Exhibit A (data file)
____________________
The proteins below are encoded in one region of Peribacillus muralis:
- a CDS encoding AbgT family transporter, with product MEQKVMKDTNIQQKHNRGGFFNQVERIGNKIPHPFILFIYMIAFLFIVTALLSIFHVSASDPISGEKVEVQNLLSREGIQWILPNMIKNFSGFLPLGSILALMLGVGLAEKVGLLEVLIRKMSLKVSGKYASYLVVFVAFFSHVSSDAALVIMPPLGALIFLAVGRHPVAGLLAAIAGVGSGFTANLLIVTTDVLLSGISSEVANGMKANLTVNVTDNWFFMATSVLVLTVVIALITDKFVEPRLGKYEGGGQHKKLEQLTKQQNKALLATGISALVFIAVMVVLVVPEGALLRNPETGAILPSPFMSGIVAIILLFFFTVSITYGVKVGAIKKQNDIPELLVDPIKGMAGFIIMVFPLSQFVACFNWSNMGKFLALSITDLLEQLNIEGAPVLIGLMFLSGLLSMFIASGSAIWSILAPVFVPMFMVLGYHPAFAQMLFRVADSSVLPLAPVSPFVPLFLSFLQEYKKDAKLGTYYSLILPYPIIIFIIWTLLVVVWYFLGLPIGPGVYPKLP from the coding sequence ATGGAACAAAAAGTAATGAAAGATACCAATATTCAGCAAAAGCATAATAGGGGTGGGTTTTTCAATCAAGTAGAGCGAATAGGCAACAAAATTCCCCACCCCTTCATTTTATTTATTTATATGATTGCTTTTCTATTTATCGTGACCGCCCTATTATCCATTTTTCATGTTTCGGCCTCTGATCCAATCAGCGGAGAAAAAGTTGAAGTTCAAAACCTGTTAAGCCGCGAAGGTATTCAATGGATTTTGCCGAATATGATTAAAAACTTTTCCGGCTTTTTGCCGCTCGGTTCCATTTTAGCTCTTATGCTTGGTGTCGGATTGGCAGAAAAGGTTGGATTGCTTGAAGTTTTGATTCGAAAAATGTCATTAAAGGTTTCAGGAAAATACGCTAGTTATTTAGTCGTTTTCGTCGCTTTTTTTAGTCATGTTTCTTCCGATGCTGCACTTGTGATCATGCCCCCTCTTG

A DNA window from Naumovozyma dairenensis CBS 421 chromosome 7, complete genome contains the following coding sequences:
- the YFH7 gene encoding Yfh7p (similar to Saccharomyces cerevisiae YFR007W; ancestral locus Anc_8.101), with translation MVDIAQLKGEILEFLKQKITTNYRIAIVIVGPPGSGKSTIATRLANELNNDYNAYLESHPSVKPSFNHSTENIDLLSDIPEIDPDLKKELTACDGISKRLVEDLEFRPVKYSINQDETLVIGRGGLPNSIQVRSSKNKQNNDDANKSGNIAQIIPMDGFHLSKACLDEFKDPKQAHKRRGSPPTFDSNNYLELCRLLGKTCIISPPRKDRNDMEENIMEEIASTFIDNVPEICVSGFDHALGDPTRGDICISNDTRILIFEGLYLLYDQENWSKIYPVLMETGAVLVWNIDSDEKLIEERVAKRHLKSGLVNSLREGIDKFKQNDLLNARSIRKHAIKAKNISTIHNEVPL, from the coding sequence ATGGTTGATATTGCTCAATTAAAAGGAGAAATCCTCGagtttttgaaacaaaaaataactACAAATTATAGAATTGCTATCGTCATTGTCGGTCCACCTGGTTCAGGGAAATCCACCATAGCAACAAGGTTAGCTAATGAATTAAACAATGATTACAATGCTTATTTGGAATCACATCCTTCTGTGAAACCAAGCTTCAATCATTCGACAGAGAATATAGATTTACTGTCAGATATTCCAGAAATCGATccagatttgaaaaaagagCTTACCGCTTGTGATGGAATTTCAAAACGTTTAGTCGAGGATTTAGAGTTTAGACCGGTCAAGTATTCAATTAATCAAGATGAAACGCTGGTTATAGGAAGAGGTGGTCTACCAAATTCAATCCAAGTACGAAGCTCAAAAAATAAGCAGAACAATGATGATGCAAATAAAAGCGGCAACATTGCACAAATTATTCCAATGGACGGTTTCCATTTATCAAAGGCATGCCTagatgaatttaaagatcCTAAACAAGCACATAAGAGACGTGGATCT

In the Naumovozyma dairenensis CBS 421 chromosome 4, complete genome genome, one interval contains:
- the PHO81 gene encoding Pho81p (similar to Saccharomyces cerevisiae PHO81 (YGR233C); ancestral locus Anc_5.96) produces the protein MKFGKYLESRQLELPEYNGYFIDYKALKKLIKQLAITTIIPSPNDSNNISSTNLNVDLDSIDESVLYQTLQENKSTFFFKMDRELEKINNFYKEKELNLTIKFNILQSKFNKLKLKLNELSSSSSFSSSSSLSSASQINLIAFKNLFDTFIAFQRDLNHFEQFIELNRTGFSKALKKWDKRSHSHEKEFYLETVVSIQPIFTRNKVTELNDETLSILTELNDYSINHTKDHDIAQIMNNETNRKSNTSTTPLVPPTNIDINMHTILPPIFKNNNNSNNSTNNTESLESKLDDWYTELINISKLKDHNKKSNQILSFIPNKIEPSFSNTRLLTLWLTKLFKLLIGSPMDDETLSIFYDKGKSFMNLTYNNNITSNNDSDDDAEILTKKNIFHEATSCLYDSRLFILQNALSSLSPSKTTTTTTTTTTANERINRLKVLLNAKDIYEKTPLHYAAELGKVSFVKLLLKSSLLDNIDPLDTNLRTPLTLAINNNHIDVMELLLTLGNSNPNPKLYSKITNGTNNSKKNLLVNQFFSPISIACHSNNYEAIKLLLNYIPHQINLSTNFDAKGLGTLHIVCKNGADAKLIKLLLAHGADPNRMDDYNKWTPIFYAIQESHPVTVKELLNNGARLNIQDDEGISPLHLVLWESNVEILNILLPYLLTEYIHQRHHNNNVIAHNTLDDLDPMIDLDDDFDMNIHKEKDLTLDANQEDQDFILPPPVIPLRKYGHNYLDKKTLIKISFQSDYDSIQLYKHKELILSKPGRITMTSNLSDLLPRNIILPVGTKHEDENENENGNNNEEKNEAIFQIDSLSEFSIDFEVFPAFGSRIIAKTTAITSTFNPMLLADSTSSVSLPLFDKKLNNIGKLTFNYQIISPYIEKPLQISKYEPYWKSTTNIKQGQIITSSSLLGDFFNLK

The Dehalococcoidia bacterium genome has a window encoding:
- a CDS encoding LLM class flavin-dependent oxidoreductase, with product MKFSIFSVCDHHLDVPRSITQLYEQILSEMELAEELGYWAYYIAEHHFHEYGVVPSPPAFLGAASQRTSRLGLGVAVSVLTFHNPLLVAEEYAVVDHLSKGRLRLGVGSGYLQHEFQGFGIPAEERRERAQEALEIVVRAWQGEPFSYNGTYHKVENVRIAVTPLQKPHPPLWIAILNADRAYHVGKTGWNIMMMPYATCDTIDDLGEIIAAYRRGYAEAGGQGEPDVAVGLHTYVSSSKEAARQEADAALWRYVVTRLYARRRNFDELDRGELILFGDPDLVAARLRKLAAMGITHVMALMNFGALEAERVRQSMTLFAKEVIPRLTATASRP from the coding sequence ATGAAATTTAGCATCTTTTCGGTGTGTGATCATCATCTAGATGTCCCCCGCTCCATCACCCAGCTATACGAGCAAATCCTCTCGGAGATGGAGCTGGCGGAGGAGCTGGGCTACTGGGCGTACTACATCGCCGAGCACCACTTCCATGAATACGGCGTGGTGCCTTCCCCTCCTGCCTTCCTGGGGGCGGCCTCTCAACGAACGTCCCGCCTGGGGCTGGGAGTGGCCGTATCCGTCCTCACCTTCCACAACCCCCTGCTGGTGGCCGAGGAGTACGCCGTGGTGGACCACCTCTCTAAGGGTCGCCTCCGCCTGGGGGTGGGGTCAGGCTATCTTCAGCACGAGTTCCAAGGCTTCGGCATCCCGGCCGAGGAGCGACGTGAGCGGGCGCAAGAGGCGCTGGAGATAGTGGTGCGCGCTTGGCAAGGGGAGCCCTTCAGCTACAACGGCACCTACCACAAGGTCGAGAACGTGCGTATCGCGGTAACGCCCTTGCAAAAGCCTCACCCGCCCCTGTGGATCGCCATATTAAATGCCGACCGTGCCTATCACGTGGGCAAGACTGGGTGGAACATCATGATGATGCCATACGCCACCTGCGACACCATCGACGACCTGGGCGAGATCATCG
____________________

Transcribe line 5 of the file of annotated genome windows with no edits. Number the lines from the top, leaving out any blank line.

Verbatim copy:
In the Naumovozyma dairenensis CBS 421 chromosome 4, complete genome genome, one interval contains: